nep-mst New Economics Papers
on Market Microstructure
Issue of 2018‒12‒17
five papers chosen by
Thanos Verousis

  1. BDLOB: Bayesian Deep Convolutional Neural Networks for Limit Order Books By Zihao Zhang; Stefan Zohren; Stephen Roberts
  2. The cross-sectional spillovers of single stock circuit breakers By Brugler, James; Linton, Oliver; Noss, Joseph; Pedace, Lucas
  3. Liquidity misallocation in an over-the-counter market By Zhang, Shengxing
  4. Idiosyncrasies and challenges of data driven learning in electronic trading By Vangelis Bacoyannis; Vacslav Glukhov; Tom Jin; Jonathan Kochems; Doo Re Song
  5. Limits to Arbitrage in Markets with Stochastic Settlement Latency By Nikolaus Hautsch; Christoph Scheuch; Stefan Voigt

  1. By: Zihao Zhang; Stefan Zohren; Stephen Roberts
    Abstract: We showcase how dropout variational inference can be applied to a large-scale deep learning model that predicts price movements from limit order books (LOBs), the canonical data source representing trading and pricing movements. We demonstrate that uncertainty information derived from posterior predictive distributions can be utilised for position sizing, avoiding unnecessary trades and improving profits. Further, we test our models by using millions of observations across several instruments and markets from the London Stock Exchange. Our results suggest that those Bayesian techniques not only deliver uncertainty information that can be used for trading but also improve predictive performance as stochastic regularisers. To the best of our knowledge, we are the first to apply Bayesian networks to LOBs.
    Date: 2018–11
  2. By: Brugler, James (University of Melbourne); Linton, Oliver (University of Cambridge); Noss, Joseph (Financial Stability Board); Pedace, Lucas (Bank of England)
    Abstract: This paper uses transaction data to estimate how single stock circuit breakers on the London Stock Exchange affect other stocks that remain in continuous trading. This ‘spillover’ effect is estimated by calculating the effect of a trading halt on the market quality of stocks that remain in continuous trading and comparing this with the effect of a stock whose absolute returns are of a magnitude nearly sufficient to trigger a trading halt but do not do so. Market quality is measured using a combination of trading costs, volatility and volume. We find that circuit breakers lead to a significant improvement in the liquidity, and reduction in the volatility, of stocks that remain in continuous trading. This might suggest that — at least over the period covered by our data — single stock circuit breakers play an important role in reducing the spillover of poor market quality across stocks.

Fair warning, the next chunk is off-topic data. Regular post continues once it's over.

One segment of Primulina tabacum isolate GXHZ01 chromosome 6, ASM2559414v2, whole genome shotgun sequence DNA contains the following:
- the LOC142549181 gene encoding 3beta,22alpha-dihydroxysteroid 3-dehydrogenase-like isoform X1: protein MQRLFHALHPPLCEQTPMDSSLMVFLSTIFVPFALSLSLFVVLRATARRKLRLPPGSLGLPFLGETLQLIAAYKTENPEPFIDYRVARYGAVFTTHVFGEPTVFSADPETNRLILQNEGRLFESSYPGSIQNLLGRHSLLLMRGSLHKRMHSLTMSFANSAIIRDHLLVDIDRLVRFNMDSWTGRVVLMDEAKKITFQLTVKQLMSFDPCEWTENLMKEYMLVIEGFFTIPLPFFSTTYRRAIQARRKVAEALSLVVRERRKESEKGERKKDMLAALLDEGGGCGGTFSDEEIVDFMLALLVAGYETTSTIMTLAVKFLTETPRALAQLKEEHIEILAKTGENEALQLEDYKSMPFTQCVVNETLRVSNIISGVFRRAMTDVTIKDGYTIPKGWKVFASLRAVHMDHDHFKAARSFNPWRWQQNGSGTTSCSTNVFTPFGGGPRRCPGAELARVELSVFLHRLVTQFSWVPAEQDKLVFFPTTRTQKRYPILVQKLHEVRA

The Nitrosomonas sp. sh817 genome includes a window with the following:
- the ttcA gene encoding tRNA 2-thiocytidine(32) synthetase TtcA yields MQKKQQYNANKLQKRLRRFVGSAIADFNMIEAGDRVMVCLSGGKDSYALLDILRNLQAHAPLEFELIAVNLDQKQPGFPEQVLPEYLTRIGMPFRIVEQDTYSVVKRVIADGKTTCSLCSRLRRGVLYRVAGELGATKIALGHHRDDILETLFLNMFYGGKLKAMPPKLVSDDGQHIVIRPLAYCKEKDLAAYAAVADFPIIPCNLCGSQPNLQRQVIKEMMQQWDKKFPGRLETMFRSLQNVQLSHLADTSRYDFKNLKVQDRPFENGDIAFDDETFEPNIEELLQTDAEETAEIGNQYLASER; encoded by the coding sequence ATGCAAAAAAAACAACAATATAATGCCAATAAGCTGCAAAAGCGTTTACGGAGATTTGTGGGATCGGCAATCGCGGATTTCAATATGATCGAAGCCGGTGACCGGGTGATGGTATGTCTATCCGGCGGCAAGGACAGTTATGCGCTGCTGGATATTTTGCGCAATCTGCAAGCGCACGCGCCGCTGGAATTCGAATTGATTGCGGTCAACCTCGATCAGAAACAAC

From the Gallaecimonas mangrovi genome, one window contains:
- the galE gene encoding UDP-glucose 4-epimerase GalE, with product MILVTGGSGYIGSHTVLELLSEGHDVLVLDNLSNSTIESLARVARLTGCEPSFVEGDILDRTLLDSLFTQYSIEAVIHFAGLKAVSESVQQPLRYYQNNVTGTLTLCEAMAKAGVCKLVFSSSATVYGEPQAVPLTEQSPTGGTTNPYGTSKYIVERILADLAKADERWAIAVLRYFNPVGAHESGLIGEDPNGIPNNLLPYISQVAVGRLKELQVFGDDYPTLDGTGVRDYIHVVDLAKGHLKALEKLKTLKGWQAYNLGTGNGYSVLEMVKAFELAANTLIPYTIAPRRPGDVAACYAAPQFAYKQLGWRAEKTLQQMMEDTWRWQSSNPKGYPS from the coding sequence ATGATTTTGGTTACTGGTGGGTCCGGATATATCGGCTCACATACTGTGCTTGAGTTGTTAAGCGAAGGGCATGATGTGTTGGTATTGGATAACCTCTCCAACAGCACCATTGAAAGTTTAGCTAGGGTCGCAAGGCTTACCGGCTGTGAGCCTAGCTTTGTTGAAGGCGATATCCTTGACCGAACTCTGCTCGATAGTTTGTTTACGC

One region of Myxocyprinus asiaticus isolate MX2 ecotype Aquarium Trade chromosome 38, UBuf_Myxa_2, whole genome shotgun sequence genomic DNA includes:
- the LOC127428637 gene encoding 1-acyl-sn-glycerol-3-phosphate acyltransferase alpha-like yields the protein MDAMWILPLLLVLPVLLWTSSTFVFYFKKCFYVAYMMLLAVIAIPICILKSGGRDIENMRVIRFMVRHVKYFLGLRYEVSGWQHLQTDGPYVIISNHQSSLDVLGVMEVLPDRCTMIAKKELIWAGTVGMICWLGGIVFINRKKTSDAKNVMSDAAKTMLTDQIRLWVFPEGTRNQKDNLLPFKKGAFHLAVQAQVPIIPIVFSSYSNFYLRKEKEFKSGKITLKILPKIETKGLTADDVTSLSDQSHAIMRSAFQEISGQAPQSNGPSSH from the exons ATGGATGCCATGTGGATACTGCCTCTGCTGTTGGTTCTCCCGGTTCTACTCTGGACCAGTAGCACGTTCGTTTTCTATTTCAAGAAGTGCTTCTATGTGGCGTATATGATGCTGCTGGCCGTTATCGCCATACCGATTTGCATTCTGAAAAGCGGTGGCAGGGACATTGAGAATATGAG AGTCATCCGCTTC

Keywords: Circuit breakers; market microstructure; market quality
    JEL: G12 G14 G15 G18
    Date: 2018–10–12
  3. By: Zhang, Shengxing
    Abstract: To understand the illiquidity of the over-the-counter market when dealers and traders are in long-term relationships, I develop a framework to study the endogenous liquidity distortions resulting from the profit-maximizing, screening behavior of dealers. The dealer offers the trading mechanism contingent on the aggregate history of his customers summarized by the asset allocation. The equilibrium distortion is type dependent: trade with small surplus breaks down; trade with intermediate surplus may be delayed; trade with large surplus is carried out with a large bid/ask spread but without delay. Because of dealers' limited commitment, the distortions become more severe when the valuation shock is frequent, the valuation dispersion is large or the matching friction to form new relationships is large. Calibrating the model and running a horse race between matching efficiency, trading speed and relationship stability, I found that the liquidity disruption in the market during the recent financial crisis is more consistent with declining matching efficiency of forming trading relationsh
    Keywords: screening; liquidity; long-term relationship; over-the-counter markets
    JEL: D82 D83 G1
    Date: 2018–03–01
  4. By: Vangelis Bacoyannis; Vacslav Glukhov; Tom Jin; Jonathan Kochems; Doo Re Song
    Abstract: We outline the idiosyncrasies of neural information processing and machine learning in quantitative finance. We also present some of the approaches we take towards solving the fundamental challenges we face.
    Date: 2018–11
  5. By: Nikolaus Hautsch; Christoph Scheuch; Stefan Voigt
    Abstract: Distributed ledger technologies rely on consensus protocols confronting traders with random waiting times until the transfer of ownership is accomplished. This time-consuming settlement process exposes arbitrageurs to price risk and imposes limits to arbitrage. We derive theoretical arbitrage boundaries under general assumptions and show that they increase with expected latency, latency uncertainty, spot volatility, and risk aversion. Using high-frequency data from the Bitcoin network, we estimate arbitrage boundaries due to settlement latency of on average 124 basis points, covering 88 percent of the observed cross-exchange price differences. Settlement through decentralized systems thus induces non-trivial frictions affecting market efficiency and price formation.
    Date: 2018–12

This nep-mst issue is ©2018 by Thanos Verousis. It is provided as is without any express or implied warranty. It may be freely redistributed in whole or in part for any purpose. If distributed in part, please include this notice.
General information on the NEP project can be found at For comments please write to the director of NEP, Marco Novarese at <>. Put “NEP” in the subject, otherwise your mail may be rejected.
NEP’s infrastructure is sponsored by the School of Economics and Finance of Massey University in New Zealand.